SOUTH BEND – Is the land along the St. Joseph River in downtown South Bend the city’s golden ticket?
A new riverfront district is coming to heart of the city with hopes of becoming a new destination spot.
South Bend Common Council members approved the plan on Monday night.
Here's where we're talking about: This district will roughly cover the area around Memorial Hospital down to the area around the Sample Street Bridge on the East and West side of the River.
Here’s the incentive to attract businesses to that area: the city is making it possible for places within this district to obtain liquor licenses for a $1000. Getting one on the open market right now would cost $30,000 to $60,000.
They said this incentive might have the power to revive downtown.
'We have the mighty St. Joe, and it's a great river," said Mark McDonnell, owner of LaSalle Grill.
Some say it's time to embrace what Mother Nature has given South Bend.
"We've been a downtown that’s turned its back on the river too much," said Aaron Perri, the executive director of downtown South Bend.
So why not bank on the East Bank and develop along the river?
"Whether its empty land or vacant buildings, we can fill that up with cultural dining options," Perri said.
Some said the river is a money making tool the city has ignored for too long.
The vision is simple: Create a welcoming scene that will make downtown a hub for activity.
"The area is underutilized, certainly,” said McDonnell. “What do we have, a half dozen people here on a beautiful sunny afternoon in late June? We want to see thousands."
McDonnell said this now affordable liquor license will let him open a tavern-like restaurant along the river.
"It becomes an attraction tool for people to relocate in this district,” Perri said.
So why are city leaders so confident that South Bend's riverfront will be such a big hit? Right next door in Mishawaka the efforts to create a bustling riverfront haven't been very successful.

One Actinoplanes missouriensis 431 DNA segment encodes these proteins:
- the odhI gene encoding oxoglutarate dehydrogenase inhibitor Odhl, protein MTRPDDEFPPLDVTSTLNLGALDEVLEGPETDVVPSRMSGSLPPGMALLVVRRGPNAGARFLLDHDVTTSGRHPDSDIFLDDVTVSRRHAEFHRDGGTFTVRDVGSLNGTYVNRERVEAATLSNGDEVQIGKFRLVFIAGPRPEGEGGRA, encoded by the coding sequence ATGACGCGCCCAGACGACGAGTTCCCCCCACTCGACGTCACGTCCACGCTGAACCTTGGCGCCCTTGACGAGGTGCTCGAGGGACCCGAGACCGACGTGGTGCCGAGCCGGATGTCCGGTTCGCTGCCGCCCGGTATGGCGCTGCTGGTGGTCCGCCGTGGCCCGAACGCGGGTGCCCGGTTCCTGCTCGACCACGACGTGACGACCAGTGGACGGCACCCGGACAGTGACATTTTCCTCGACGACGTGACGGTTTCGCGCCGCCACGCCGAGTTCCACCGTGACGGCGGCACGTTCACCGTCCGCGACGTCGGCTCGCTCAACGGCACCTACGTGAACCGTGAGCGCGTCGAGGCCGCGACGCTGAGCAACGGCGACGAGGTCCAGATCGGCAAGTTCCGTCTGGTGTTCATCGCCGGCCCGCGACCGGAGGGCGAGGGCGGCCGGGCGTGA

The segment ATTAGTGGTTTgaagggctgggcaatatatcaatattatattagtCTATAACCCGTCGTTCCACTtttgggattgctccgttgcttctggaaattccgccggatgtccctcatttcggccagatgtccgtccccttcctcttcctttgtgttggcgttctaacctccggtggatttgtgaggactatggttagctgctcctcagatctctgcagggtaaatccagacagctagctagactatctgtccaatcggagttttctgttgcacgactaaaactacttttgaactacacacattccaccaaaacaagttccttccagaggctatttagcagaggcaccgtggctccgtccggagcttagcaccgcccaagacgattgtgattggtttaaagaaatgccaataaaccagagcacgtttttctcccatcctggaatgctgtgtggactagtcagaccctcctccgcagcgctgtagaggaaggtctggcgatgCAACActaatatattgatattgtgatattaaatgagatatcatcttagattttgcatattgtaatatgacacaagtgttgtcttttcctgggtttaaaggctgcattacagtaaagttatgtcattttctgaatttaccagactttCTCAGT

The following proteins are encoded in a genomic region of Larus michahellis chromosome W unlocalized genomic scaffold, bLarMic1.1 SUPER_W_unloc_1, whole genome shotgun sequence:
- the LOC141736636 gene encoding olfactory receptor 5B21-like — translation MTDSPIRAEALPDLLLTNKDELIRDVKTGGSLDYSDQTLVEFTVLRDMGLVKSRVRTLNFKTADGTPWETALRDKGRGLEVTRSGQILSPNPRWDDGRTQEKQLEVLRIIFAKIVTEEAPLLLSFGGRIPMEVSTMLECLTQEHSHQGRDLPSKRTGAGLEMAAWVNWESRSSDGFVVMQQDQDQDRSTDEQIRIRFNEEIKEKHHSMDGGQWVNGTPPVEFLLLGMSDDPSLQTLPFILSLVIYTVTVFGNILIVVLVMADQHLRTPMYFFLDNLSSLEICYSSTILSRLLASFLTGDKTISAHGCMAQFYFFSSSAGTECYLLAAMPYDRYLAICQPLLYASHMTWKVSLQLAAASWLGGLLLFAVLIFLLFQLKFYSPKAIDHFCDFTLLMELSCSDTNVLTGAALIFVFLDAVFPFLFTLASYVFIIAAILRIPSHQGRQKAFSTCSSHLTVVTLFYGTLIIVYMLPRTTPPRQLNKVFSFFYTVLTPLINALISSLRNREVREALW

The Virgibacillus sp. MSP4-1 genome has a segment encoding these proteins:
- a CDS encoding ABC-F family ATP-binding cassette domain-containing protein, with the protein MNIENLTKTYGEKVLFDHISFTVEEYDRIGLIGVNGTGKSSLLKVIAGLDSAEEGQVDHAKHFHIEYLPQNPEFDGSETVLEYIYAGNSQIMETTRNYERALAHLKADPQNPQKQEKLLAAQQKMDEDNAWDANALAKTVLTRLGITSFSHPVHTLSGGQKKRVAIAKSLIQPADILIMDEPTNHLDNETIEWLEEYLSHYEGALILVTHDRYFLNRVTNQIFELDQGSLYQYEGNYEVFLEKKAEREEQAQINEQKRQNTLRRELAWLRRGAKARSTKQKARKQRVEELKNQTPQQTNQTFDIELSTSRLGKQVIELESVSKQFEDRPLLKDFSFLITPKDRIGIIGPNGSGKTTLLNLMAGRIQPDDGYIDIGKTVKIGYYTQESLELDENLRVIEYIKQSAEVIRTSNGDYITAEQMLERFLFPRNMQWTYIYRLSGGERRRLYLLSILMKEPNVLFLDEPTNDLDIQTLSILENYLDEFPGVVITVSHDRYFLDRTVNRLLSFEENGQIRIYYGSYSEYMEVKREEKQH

"We're not going to compare South Bend to Mishawaka,” said Councilman Henry Davis Jr. “We're going to expand our scope and look at the world because we want to be a destination.”
"That was a lot of real estate development that essentially went in and this decision doesn't have a bearing on real estate,” said Councilman Gavin Ferlic. “What this does is try to attract entertainment and restaurants.”
Although this plan sounds good on paper...
“There are bigger economic forces that work here,” McDonnell said. “You still have to get people to come here and invest money in South Bend, particularly downtown South Bend.”
And they say it won't take much to convince.
"We have the best river, the only real river," McDonnell said.
The ability to obtain these liquor licenses allows South Bend to compete with 22 other cities in Indiana.
South Bend's Redevelopment Commission will help businesses get the license from the state.
Dave Matthews, the developer of East Bank Townhomes and River Race Townhomes in Downtown South Bend, said as soon as that area starts to pick up he would love to build another housing development along the river.